Terrible catastrophes loom in our future. Water, oil, food, climate -- all are high on the list of pending and probable disasters. Any of these could be the first to emerge to truly devastate our way of life. And when the you-know-what does hit the fan, no matter which is first, these catastrophes may become mutually reinforcing, and we'll experience the mother of all perfect storms.
The obvious thread common to these impending calamities is that they are man-made. In what is just a blink of an eye in evolutionary terms, in only in the last 100 years, we have participated in the accelerated destruction that brings us now to the brink. And yet, incredibly, as we witness these growing trends, as the catastrophes loom larger, we persist in actively feeding and sustaining these calamities of our own making. Yes, we are culpable and, yes, we have enthusiastically partaken; and well, yes, there might be some trouble ahead; but no, we really like our technology and lifestyle. We are comfortably numb to the realities, and besides, there isn't much we can do anyway, is there? It may be cognitive dissonance, or it may be magical thinking, but it's never seemed more true that a body at rest tends to stay at rest.
But if the public is transfixed in the headlights' glare, so too are the policy makers, who are either unable to see, or proudly proclaim their refusal to grasp, the significance of the information made available to them. These are the smartest guys in the room (or so they keep telling us), and yet they continue to ignore or deny the evidence. Their stubborn inaction in the face of these disasters not only represents an absolute failure of public policy and political leadership, but, given the stakes involved, may rise to the level of criminal conspiracy. Of course, by definition a criminal conspiracy requires a co-conspirator, and driving the status quo -- pushing the narrative best captured by the iconic Alfred E Newman's "What, Me Worry?" -- are the multi-national corporations.
It is well known that Big Money's control of the media and messaging allows it to deny these pending calamities, even as corporations drive more profit to the bottom line and stuff more wealth into the pockets of the elite from the very activities that hasten our demise. Their control of the message is so well and widely documented that further proof just seems redundant -- still, it is gratifying that evidence of it so regularly bubbles to the surface.
In fact, just this week we learned that a leading denier of climate change has taken $1 million from the oil and coal industries over the last decade; among his many services on behalf of the skeptic crowd, Dr. Willie Soon of the Harvard-Smithsonian Centre for Astrophysics has sought to weaken a major assessment of global warming by the UN's leading climate science body. And according to the Guardian, documents obtained by Greenpeace under FoIA show that "the Charles G Koch Foundation, a leading provider of funds for climate sceptic groups, gave Soon two grants totalling $175,000 in 2005/6, and again in 2010. In addition the American Petroleum Institute (API), which represents the US petroleum and natural gas industries, gave him multiple grants between 2001 and 2007 totalling $274,000, oil company Exxon Mobil provided $335,000 between 2005 and 2010, and Soon received other grants from coal and oil industry sources including the Mobil Foundation, the Texaco Foundation and the Electric Power Research Institute." In his comment on these revelations, Kert Davies, a research director at Greenpeace, is reported to have said: "A campaign of climate change denial has been waged for over 20 years by big oil and big coal. Scientists like Dr. Soon, who take fossil fuel money and pretend to be independent scientists, are pawns."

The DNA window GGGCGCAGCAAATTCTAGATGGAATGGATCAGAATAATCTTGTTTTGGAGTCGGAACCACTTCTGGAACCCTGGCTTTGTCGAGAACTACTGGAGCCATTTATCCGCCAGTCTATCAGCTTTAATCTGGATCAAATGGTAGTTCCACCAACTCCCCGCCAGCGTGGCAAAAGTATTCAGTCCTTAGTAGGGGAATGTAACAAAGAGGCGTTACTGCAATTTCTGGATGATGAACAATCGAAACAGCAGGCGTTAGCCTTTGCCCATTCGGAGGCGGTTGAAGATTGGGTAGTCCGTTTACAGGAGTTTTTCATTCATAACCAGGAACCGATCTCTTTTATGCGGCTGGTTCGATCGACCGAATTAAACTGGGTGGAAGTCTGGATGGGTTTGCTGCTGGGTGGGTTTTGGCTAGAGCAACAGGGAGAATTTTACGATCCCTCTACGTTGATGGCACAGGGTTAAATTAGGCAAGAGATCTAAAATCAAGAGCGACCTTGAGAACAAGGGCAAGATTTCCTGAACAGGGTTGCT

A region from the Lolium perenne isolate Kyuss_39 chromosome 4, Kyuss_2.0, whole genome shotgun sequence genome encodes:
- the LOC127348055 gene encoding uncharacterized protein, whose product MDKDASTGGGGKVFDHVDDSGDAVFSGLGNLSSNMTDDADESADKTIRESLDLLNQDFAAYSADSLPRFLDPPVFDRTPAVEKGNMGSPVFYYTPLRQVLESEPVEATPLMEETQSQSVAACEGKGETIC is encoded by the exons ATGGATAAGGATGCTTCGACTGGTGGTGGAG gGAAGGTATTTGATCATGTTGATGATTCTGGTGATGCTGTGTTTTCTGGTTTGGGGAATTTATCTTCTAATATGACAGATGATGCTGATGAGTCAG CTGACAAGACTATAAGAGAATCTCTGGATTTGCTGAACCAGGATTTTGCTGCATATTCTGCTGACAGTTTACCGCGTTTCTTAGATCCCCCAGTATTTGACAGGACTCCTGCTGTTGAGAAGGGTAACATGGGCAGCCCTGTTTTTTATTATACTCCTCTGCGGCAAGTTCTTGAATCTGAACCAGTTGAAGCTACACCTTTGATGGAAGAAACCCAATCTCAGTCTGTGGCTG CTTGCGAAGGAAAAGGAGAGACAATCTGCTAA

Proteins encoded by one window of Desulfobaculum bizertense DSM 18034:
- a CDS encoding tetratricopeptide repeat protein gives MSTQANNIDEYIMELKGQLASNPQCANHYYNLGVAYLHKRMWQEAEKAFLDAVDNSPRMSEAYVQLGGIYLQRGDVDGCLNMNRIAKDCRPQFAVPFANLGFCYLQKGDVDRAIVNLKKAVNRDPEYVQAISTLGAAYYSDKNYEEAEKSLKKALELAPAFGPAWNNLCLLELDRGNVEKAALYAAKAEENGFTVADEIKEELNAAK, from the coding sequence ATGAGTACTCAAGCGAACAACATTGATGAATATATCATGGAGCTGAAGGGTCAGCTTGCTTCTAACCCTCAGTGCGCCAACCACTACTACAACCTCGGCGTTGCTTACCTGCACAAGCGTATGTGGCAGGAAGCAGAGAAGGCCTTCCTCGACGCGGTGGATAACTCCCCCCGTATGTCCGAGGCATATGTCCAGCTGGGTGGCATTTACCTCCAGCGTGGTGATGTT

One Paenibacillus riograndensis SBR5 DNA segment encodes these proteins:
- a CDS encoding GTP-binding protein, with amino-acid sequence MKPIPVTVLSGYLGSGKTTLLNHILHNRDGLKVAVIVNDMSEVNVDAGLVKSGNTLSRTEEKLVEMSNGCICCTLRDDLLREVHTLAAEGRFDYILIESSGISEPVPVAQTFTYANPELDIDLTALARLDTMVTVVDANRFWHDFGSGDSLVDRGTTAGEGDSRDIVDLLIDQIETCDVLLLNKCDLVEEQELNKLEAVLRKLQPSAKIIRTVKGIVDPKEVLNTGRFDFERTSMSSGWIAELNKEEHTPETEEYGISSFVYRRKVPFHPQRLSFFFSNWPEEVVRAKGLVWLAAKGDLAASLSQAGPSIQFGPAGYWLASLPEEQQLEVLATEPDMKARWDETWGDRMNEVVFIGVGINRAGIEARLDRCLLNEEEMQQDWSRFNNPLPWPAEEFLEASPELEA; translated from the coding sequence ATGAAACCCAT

And so, because it owns the policy and political agenda, Big Money denies our pending calamities through the shills (scientists and politicians, alike) it employs. This is true for water, oil and food as it is for climate change -- as it is for virtually any other you might wish to name. The case of the good Dr. Soon shows again that pay-for-play expertise is readily abundant and will be, sadly, readily sought and employed. These revelations are only mildly discomforting for the multi-nationals (maybe), the disclosures unlikely to alter their behavior, because the cost-benefit is so wildly positive! Corporations have become spectacularly successful in their relentless pursuit of shareholder wealth -- in part -- through their dedicated strategy of co-opting our public officials and experts.
As a result of their success, multi-national corporations are now the world's most dominant economic and political force, and they have become perhaps the greatest threat to mankind in its history. Because they are at the centre of the worst trends and pending catastrophes, and because they actively and aggressively hold the status quo even as they deny them, multi-national corporations are driving a headlong rush to our ultimate demise. And even as they do, multi-national corporations -- personified as they are by our elected officials and the other smart people in the room -- gaze back at us with that goofy expression and say "What, Me Worry?"
Well yes, we need to worry, but we need to do much more. Faced with imminent mortal danger in your own home, would you just settle in to watch Breaking Bad, or would you rouse yourself to make at least a token effort to save yourself and your family? Well dear reader, our global house is on fire, and we are faced with the same collective imperative to act. Because, if we don't, our failure will not only implicate us in this ongoing criminal conspiracy, but will certainly rise to the level of crimes against humanity.
And then we will become the real personification of the multi-national corporations.